Cheers! Beer brewing leaves can help fix gum disease
Now, scientists have found that part of hops which is not used for making beer contains healthy antioxidants and could be used to battle cavities and gum disease
London: Those who love beer would know that hops are what give the drink its bitterness and aroma.
Now, scientists have found that part of hops which is not used for making beer contains healthy antioxidants and could be used to battle cavities and gum disease.
"Antioxidant polyphenols in the hop leaves (called bracts) could help fight cavities and gum disease," said Japanese researcher Yoshihisa Tanaka.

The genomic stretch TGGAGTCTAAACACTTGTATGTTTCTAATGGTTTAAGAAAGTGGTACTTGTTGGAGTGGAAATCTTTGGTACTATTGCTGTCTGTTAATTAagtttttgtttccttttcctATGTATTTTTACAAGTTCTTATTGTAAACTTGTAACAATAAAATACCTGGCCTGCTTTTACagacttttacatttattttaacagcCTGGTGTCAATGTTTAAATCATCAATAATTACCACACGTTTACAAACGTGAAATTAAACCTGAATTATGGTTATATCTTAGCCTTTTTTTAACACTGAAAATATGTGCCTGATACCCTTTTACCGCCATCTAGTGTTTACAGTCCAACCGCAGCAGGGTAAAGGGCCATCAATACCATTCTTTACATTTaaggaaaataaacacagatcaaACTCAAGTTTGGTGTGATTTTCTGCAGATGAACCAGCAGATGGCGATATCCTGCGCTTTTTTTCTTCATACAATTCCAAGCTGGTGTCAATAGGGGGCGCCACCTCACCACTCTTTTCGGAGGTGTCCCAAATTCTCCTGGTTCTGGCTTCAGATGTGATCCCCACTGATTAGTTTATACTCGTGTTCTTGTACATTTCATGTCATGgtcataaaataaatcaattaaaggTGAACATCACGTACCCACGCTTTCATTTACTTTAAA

Bracts are not used for making beer and are discarded.
Thus, there is potentially a large amount of bracts that could be re-purposed for dental applications.
Extracts from bracts stopped the bacteria responsible for these dental conditions from being able to stick to surfaces and prevented the release of some bacterial toxins.
Tanaka and his colleagues decided to investigate what substances in these leaves might cause those healthy effects.
Using a technique called chromatography, they found three new compounds, one already known compound that was identified for the first time in plants and 20 already known compounds that were found for the first time in hops.
The bracts also contained substantial amounts of proanthocyanidins, which are healthful antioxidants, said Tanaka in a study published in the Journal of Agricultural and Food Chemistry.